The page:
Serve me, please

Getting in touch with her ‘inner princess’ at The Albatross

JAZZ AL FRESCO One of the added pleasures offered by The Albatross Restaurant is patio dining, including on some weekend evenings light jazz music, as seen here.

JAZZ AL FRESCO One of the added pleasures offered by The Albatross Restaurant is patio dining, including on some weekend evenings light jazz music, as seen here.

Photo By Tom Angel

The Albatross Restaurant, 3312 The Esplanade. Opens for dinner at 5:30 p.m. Closed Mondays. For reservations: 345-6037.

I had just gotten myself thoroughly glamorized by my new stylist, Alison McCoey, of Tonsorial Hair Studio, who’s an absolute goddess with the highlighting brush. I needed a venue.

“Daaaaahling,” I purred to my dining partner in my most cosmopolitan voice, flipping my freshly blonded tresses. “Isn’t it time for a little fine dining?”

“How about The Albatross?” he replied.

The Albatross Restaurant is practically iconic as one of Chico’s most sought-after locations for a superior meal. As we entered the tastefully decorated house-turned-restaurant at the north end of The Esplanade, we were pleasantly greeted by a cherubic-faced hostess. One of the hallmarks of good hospitality is suitable greeting.

I’d been studying up on the nuances of fine dining with a waiter friend who’d explained a number of expectations one should have of the server in a higher-end restaurant. For example, “He should never set the menus down on the table when seating you—he should hand them to you, starting with ladies first.”

Our cheerful waitress had done exactly that; we were off to a good start. I also happily noticed we had linen instead of paper napkins, which my friend said you really shouldn’t encounter in an upscale dinner house.

We ordered the famous Albatross mai tai, which comes in a huge hurricane glass with one of those adorable little paper umbrellas in it. If you like colorful specialty drinks ("girlie” drinks), as I do, there’s a nice array of them.

The Albatross provides tasty appetizers for those who like to nibble on something while waiting—notably, the baked brie wrapped in a puff pastry and served with red grapes and crackers ($7.95). I ordered the petite-cut prime rib (7-8 ounces, $17.95), while my partner ordered the sirloin steak (11-12 oz., $17.95).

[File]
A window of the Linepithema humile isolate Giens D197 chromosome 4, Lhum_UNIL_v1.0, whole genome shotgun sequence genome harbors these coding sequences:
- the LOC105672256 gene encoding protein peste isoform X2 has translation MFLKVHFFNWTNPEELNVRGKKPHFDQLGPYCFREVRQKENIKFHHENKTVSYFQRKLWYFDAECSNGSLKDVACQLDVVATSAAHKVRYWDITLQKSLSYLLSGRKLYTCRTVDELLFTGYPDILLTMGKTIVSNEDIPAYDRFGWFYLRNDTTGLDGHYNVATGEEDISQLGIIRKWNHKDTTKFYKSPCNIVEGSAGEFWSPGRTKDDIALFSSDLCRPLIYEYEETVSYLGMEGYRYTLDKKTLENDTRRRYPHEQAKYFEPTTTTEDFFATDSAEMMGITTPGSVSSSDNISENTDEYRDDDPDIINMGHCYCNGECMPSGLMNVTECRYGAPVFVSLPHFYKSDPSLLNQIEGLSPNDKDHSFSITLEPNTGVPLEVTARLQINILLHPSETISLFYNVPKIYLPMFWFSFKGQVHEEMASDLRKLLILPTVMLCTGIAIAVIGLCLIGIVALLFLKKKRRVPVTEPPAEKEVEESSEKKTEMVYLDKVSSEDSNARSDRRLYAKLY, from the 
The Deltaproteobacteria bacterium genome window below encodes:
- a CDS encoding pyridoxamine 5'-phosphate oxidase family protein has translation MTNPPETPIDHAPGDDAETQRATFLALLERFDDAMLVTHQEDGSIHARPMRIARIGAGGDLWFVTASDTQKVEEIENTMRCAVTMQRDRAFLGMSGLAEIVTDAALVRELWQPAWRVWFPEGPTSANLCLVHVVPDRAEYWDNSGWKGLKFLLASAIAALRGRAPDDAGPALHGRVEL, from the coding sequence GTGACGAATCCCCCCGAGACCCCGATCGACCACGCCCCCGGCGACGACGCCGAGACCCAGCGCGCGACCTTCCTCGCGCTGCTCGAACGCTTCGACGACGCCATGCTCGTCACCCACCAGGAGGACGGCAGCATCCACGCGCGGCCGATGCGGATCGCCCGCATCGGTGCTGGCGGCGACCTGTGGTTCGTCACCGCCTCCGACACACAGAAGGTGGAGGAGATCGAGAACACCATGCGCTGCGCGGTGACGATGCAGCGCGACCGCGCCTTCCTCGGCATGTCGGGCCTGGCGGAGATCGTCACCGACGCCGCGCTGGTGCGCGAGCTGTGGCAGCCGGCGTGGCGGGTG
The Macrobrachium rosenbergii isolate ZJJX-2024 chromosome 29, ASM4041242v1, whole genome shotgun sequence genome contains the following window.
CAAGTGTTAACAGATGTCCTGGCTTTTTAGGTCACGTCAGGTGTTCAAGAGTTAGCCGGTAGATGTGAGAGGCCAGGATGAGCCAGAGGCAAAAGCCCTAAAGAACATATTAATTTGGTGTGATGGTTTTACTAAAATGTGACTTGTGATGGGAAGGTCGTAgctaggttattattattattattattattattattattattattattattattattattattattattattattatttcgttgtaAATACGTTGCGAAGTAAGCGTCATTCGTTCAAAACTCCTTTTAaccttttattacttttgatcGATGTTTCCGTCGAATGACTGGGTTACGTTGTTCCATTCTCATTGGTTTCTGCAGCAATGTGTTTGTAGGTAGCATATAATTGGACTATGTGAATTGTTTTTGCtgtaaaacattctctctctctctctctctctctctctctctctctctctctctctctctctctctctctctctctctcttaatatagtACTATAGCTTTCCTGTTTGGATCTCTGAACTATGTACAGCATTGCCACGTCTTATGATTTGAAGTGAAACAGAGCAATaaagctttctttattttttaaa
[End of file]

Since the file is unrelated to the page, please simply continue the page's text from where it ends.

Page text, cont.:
Our waitress then invited us to head to the salad bar, which might be the best salad bar in town, with its varied, fresh ingredients, including bamboo hearts. But one has to ask whether a salad bar is appropriate in a restaurant that purports to offer fine dining. It is slightly annoying, when you’re enjoying an expensive steak and a memorable wine, to have people traipsing by your table on their way to fill their salad plates. Still, the salad bar at the Albatross is noteworthy, and a basket of delightful breads, both sourdough and squaw, awaited us when we returned.

When our main course arrived, I was chagrined to discover that, while I’d requested my meat “medium,” it arrived decidedly “blood rare.” When I sent it back to the chef, the situation was promptly rectified, but the meat then appeared a bit over-doused with steak sauce. It was edible, but when you pay well for a dinner, the chef should understand the difference between “medium” and “rare.” My partner’s steak was as he had ordered it, rare, but it lacked seasoning.

For our side dishes, I had the wild rice (a tad boring), and he tried the garlic mashed potatoes (rich but tantalizing).

For dessert, my dear-heart took on the “Island Pie,” which he described as so sensuous it resembled (to quote him) “sex on a little plate.” A huge glacier of ice cream rested on a crunchy chocolate cookie with a magnificent mound of whipped cream on top; he ate it all.

I asked for a cup of decaf with cream, and it was delivered without a spoon. I ended up having to stir my coffee with a fork.

As my waiter friend insists, service people in better establishments pay attention to the minutiae—because, as he says, “It’s not Denny’s.”

The Albatross offers mouth-watering dishes, including a broad array of seafood plates, and I will certainly go there again to try the coconut crusted halibut ($22.50) and (from the generous wine list) the Francis Coppola claret ($27). Perhaps The Albatross will fine-tune its service.

Then again, maybe I’m just spoiled. But when we’re out for an evening of fine dining, we should all be in touch with our inner princess.